Hughes Electronics (GMH): Downgrades to 3 STARS (hold) from 4 STARS (accumulate)
Analyst: Howard Choe
Hughes revised its guidance for Q2 and 2001 downward, citing the slower economy. However, S&P believes slower subscriber growth can be attributed mainly to merger distractions and believe the company's results modestly reduce its position in current merger talks and reveal its weakened operating condition. Hughes has been attracting subscribers at a slower rate than rival Echostar for some time. The company's plan to implement leasing programs should reduce subscriber acquisition costs and subscriber churn and should also help EBITDA.
Philip Morris (MO): Maintains 4 STARS (accumulate)
The tobacco and food manufacturer reportedly tightened its price range for tomorrow's Kraft Foods initial public offering (IPO) to $30-$31. With 1.74 billion shares to be outstanding, the initial market value for the world's second largest food company would be more than $52 billion. Philip Morris is retaining 74% of the food business, with IPO proceeds to be used for debt reduction. Kraft's dominant market position and
enhanced growth profile suggest an upside from the IPO price, but is likely to carry a discount for Philip Morris' tobacco litigation exposure. Shares are attractive at only 12 times S&P's 2001 EPS estimate of $4.10.
AmeriCredit Corp. (ACF ): Downgrades to 4 STARS (accumulate) from 5 STARS (buy)
Analyst: Michael Schneider
S&P thinks business fundamentals still are positive, but a more conservative stance warranted, given the recent strong performance of the company's share price. Healthy growth
in loan purchases were driven by geographic expansion and market
share gains. The favorable interest-rate environment and
strong competitive position also aid growth prospects. S&P think net charge-offs will remain stable despite the ing
economy. Nevertheless, at 18 times S&P's fiscal 2001 (June) EPS
estimate of $2.55 and 13 times the fiscal 2002 estimate of $3.50, shares no longer warrant a buy rating.
Nokia (NOK): Maintains 4 STARS (accumulate)
Analyst: Ari Bensinger
Nokia sees Q2 sales growth somewhat below 10%, with EUR 0.15-0.17 EPS vs. the earlier guidance of 20% sales and EUR 0.20 EPS amid a U.S. slowdown that is extending to other geographic regions. Nokia forecasts the 2001 mobile market to be modestly higher than the 405 million units sold in 2000, in line with S&P's already reduced estimate. S&P believes the slowdown was expected, and is largely factored into the stock price. Nokia is aggressively increasing its leading mobile phone market share, and S&P sees ramping of GPRS (2.5G) phones boosting sales in Q4. S&P also believes Nokia will emerge from these difficult times much stronger.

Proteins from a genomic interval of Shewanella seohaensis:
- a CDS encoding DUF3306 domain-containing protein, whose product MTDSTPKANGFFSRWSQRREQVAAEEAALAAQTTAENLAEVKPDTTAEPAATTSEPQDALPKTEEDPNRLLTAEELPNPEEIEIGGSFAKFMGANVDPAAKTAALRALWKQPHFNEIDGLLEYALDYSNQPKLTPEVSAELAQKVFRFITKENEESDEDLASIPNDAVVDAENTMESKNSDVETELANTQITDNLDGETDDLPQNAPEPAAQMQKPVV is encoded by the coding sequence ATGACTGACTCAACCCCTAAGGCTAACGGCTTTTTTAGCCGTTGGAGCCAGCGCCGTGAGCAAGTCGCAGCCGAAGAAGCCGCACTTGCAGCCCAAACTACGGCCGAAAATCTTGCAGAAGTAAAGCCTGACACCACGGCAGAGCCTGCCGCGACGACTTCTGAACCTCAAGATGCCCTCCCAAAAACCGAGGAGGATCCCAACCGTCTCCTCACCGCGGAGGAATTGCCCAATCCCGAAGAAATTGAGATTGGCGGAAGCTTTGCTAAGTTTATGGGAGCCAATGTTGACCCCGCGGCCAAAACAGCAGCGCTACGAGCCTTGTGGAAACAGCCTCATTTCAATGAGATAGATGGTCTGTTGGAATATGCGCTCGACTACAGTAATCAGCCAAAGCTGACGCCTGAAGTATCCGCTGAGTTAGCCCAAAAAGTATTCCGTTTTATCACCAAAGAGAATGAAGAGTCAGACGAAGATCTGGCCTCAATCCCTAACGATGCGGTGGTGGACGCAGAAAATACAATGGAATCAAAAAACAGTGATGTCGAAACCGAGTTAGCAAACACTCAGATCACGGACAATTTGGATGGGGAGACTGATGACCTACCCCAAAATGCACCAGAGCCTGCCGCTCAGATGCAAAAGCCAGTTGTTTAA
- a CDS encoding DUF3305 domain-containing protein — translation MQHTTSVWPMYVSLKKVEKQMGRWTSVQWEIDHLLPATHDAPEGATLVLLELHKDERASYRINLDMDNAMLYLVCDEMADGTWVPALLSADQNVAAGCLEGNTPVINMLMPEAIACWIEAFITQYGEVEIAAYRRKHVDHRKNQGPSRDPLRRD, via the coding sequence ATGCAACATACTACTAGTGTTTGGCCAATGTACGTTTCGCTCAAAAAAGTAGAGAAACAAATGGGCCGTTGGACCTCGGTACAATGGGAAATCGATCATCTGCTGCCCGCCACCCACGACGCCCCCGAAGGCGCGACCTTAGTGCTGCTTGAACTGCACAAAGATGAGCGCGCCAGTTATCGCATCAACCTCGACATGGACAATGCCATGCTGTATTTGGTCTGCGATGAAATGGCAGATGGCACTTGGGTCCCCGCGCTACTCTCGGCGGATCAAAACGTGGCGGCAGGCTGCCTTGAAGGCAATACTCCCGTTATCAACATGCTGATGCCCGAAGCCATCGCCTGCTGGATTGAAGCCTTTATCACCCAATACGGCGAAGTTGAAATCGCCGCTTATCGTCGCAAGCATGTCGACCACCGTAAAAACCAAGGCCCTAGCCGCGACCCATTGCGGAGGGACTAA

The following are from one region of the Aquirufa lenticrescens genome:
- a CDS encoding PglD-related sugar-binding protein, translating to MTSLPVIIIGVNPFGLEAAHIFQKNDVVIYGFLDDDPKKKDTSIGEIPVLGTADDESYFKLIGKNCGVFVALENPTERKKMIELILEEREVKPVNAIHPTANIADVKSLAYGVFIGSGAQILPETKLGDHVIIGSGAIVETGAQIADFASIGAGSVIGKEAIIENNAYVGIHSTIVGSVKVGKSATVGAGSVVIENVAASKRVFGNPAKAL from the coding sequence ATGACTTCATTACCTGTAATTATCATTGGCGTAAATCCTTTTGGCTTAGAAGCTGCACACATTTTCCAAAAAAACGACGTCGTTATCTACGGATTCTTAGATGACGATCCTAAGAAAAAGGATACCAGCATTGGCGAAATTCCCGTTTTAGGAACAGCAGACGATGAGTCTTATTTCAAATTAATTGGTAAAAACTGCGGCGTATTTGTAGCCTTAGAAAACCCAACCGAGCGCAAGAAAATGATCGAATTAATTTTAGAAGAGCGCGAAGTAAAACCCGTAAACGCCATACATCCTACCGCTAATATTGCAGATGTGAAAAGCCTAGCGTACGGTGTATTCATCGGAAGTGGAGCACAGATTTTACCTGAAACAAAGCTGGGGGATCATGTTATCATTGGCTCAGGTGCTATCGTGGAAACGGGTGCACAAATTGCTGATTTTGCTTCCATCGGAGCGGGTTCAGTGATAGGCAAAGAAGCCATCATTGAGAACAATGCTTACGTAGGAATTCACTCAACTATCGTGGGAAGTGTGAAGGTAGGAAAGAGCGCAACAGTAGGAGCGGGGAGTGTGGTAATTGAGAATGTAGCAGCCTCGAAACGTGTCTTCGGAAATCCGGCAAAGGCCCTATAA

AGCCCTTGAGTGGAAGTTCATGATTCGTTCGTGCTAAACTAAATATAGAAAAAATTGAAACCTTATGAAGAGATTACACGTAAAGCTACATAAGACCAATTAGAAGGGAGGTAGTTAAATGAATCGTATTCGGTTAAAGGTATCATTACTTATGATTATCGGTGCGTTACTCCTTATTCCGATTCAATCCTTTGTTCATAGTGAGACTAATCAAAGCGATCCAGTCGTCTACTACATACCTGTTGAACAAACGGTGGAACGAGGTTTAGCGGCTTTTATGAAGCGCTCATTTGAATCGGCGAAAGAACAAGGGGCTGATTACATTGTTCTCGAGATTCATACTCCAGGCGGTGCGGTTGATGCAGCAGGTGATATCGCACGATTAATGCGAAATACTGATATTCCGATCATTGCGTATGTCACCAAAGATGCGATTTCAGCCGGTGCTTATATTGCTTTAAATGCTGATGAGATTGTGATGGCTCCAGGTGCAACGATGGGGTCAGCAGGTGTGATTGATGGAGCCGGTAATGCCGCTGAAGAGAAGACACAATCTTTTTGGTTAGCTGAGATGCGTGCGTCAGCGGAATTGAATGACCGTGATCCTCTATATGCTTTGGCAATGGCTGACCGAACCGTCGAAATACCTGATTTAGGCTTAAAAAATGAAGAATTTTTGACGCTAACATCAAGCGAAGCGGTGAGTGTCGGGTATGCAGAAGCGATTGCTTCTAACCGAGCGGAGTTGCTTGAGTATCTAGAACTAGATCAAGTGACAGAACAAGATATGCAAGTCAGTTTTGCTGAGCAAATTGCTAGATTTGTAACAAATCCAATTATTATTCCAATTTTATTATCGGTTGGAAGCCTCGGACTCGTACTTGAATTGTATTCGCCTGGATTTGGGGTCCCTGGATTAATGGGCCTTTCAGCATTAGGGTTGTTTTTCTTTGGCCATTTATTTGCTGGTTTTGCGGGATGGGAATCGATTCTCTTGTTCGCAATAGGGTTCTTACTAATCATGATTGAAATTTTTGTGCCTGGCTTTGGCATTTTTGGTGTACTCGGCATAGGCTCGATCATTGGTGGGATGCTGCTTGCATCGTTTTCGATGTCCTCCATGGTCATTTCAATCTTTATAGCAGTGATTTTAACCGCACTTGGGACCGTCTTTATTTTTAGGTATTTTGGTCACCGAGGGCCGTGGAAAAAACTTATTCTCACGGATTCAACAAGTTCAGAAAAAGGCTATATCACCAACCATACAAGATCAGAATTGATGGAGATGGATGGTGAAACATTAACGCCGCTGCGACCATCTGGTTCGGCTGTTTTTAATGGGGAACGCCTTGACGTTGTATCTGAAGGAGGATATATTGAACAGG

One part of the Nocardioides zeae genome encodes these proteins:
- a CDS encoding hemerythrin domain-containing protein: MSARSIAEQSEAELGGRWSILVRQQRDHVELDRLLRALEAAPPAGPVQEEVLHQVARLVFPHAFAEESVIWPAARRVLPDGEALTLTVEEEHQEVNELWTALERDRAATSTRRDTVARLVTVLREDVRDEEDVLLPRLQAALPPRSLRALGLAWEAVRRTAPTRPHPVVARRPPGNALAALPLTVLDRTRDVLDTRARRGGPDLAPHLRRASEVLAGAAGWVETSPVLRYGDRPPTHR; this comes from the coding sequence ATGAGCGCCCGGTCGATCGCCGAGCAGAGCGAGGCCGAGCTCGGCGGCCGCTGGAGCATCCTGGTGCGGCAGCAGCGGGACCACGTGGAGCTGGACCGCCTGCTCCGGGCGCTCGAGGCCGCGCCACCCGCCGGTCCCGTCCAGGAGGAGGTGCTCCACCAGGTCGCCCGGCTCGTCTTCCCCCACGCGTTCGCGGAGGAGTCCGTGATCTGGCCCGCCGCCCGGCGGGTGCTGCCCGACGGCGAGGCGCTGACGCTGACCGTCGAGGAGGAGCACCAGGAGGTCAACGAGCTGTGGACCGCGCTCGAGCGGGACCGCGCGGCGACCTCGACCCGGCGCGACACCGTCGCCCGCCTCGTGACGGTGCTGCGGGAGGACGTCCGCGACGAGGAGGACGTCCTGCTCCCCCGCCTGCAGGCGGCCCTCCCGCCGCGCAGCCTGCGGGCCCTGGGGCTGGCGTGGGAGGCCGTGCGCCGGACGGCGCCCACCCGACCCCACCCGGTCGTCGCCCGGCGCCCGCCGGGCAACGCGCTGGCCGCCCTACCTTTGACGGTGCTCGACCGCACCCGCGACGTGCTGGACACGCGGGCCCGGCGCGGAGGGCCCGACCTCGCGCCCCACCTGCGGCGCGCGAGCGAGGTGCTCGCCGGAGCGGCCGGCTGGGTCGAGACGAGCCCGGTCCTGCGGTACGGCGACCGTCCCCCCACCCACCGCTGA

Biogen (BGEN ): Maintains 3 STARS (hold)
Analyst: Frank DiLorenzo
Biogen announced the successful completion of Phase III trials of Amevive to treat moderate-to-severe psoriasis. The company also plans to file for approval in the U.S. and Europe in the second half of 2001. Biogen will directly market the drug, if approved. S&P would be more bullish, but expects strong competition to Biogen's popular Avonex drug from Serono's Rebif drug, which will be coming online in the U.S. by 2003. S&P expects Rebif to continue its current strong showing in Europe at the expense of competitors. For Biogen, S&P estimates EPS of $1.89 in 2001 and $2.27 in 2002. S&P considers Biogen reasonably priced at current levels.
Amgen (AMGN ): Maintains 4 STARS (accumulate)
Analyst: Frank DiLorenzo
Amgen and partner Praecis Pharmaceuticals announced the FDA
rejected their application for the approval of Plenaxis to treat
prostate cancer due to inadequate information. Speculatively, the drug may be salvageable if more data is eventually submitted to the FDA, which may entail new trials. For Amgen, this negative news is overshadowed by Monday's approval of Aranesp in the European Union and expected approval in the U.S. by the FDA, possibly by next month. S&P still sees 2001 EPS of $1.16, and sees 2002 at $1.49. Valuation analysis suggests Amgen is attractive below $70.